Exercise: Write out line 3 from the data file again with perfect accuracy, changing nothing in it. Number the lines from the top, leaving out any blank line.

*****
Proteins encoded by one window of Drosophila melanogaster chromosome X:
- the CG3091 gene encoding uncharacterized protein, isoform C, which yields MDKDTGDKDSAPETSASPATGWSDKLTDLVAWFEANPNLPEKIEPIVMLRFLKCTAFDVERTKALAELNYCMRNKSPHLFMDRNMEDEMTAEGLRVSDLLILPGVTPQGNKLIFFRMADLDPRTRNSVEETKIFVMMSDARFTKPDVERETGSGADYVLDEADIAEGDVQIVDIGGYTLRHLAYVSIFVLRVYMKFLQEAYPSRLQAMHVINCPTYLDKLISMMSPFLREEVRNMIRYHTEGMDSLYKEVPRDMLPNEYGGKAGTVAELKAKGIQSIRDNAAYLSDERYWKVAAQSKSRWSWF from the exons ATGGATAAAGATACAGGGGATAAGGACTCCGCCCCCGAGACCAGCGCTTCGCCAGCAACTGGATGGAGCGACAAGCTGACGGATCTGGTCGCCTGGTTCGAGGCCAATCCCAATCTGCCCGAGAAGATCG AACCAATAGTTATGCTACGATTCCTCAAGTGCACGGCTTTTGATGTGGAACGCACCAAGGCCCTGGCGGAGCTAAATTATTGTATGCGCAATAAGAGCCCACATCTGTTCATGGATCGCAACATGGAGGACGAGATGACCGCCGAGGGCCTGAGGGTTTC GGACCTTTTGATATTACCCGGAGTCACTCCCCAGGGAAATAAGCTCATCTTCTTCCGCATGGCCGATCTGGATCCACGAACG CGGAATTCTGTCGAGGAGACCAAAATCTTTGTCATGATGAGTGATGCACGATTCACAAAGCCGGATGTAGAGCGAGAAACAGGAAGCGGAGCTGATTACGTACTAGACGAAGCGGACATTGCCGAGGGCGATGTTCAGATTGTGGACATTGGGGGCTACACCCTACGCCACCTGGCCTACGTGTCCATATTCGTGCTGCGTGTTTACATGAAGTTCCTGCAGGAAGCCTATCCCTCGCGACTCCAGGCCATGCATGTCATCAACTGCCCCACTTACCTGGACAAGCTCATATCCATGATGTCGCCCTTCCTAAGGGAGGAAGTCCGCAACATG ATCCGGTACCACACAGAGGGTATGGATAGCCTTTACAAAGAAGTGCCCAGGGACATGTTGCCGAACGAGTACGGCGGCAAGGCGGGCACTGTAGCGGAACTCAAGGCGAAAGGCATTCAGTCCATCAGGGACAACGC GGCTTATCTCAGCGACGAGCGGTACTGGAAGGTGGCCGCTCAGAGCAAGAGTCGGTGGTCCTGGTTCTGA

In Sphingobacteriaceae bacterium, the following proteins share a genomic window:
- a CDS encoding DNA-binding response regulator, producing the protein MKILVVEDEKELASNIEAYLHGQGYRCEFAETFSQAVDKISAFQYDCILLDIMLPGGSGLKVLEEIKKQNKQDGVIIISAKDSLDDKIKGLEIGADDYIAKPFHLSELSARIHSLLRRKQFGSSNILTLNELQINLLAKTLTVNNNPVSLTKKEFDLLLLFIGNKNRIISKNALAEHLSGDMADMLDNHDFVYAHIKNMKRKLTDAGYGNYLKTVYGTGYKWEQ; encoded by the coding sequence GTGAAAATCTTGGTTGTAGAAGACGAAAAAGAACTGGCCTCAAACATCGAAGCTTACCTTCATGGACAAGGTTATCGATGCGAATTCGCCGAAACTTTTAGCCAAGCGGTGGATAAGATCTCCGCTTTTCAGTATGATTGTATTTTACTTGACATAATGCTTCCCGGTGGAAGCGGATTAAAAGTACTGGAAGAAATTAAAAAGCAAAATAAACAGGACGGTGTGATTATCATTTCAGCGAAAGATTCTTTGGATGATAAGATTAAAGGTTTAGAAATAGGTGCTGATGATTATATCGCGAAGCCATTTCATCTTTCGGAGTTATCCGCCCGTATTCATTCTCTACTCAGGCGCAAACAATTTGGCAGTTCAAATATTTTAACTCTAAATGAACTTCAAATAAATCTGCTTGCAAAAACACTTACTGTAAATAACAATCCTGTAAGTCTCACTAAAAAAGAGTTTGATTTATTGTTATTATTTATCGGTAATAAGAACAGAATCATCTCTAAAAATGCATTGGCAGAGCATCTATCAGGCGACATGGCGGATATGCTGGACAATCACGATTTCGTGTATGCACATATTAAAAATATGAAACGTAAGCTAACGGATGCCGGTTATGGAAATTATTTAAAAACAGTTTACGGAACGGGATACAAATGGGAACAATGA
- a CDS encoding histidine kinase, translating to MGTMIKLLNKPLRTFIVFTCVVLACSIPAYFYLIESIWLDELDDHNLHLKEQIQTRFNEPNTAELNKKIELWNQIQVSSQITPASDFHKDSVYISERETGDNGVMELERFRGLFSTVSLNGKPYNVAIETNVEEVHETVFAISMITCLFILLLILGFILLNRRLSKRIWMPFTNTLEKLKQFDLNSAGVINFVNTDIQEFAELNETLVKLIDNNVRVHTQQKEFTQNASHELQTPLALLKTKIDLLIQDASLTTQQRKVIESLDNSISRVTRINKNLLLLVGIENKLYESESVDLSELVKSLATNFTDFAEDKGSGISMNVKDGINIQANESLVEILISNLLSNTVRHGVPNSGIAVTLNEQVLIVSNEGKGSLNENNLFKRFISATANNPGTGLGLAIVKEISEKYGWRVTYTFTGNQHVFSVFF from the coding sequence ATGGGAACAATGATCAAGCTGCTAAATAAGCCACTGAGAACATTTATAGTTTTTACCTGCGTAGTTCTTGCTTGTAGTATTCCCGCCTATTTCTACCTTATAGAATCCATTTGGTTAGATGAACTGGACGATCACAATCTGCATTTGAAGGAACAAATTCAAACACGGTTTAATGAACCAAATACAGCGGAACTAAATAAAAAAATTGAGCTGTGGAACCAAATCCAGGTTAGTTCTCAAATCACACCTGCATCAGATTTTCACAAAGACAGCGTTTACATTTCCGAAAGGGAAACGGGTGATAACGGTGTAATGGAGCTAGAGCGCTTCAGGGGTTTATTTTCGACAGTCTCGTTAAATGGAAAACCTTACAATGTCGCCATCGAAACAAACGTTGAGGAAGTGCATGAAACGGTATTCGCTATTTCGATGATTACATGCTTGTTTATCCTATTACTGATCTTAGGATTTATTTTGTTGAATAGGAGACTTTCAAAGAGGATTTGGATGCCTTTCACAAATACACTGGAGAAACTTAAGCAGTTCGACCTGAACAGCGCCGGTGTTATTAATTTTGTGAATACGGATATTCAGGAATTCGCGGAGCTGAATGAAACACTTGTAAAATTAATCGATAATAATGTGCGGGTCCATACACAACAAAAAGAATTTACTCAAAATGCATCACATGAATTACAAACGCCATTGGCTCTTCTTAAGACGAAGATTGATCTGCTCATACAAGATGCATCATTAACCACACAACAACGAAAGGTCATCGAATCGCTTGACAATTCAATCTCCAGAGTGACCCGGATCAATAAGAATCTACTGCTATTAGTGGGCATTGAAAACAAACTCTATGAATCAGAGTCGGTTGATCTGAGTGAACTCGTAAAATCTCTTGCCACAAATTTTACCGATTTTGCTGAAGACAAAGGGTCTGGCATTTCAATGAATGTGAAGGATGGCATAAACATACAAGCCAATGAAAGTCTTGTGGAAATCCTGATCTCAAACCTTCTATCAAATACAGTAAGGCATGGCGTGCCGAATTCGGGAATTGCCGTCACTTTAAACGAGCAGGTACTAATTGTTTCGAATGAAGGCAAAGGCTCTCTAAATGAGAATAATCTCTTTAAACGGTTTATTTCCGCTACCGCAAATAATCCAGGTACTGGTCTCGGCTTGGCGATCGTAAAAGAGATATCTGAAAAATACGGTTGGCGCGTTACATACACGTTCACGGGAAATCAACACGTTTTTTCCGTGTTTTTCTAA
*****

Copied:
In Sphingobacteriaceae bacterium, the following proteins share a genomic window: